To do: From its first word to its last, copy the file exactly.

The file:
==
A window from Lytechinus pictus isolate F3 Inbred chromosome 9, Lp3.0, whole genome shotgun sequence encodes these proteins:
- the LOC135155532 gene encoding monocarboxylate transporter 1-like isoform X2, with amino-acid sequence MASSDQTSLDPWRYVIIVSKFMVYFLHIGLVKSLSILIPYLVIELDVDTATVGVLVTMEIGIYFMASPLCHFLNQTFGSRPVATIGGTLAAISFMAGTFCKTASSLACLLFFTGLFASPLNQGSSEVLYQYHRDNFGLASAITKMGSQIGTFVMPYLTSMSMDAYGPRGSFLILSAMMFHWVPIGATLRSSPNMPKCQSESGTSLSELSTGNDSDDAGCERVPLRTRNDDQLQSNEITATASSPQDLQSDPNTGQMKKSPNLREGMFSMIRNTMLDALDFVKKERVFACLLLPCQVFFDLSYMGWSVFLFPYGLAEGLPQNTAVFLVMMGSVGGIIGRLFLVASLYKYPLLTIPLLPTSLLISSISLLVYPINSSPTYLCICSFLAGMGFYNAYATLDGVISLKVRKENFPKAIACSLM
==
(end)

A window from Lytechinus pictus isolate F3 Inbred chromosome 9, Lp3.0, whole genome shotgun sequence encodes these proteins:
- the LOC135155532 gene encoding monocarboxylate transporter 1-like isoform X2, with amino-acid sequence MASSDQTSLDPWRYVIIVSKFMVYFLHIGLVKSLSILIPYLVIELDVDTATVGVLVTMEIGIYFMASPLCHFLNQTFGSRPVATIGGTLAAISFMAGTFCKTASSLACLLFFTGLFASPLNQGSSEVLYQYHRDNFGLASAITKMGSQIGTFVMPYLTSMSMDAYGPRGSFLILSAMMFHWVPIGATLRSSPNMPKCQSESGTSLSELSTGNDSDDAGCERVPLRTRNDDQLQSNEITATASSPQDLQSDPNTGQMKKSPNLREGMFSMIRNTMLDALDFVKKERVFACLLLPCQVFFDLSYMGWSVFLFPYGLAEGLPQNTAVFLVMMGSVGGIIGRLFLVASLYKYPLLTIPLLPTSLLISSISLLVYPINSSPTYLCICSFLAGMGFYNAYATLDGVISLKVRKENFPKAIACSLM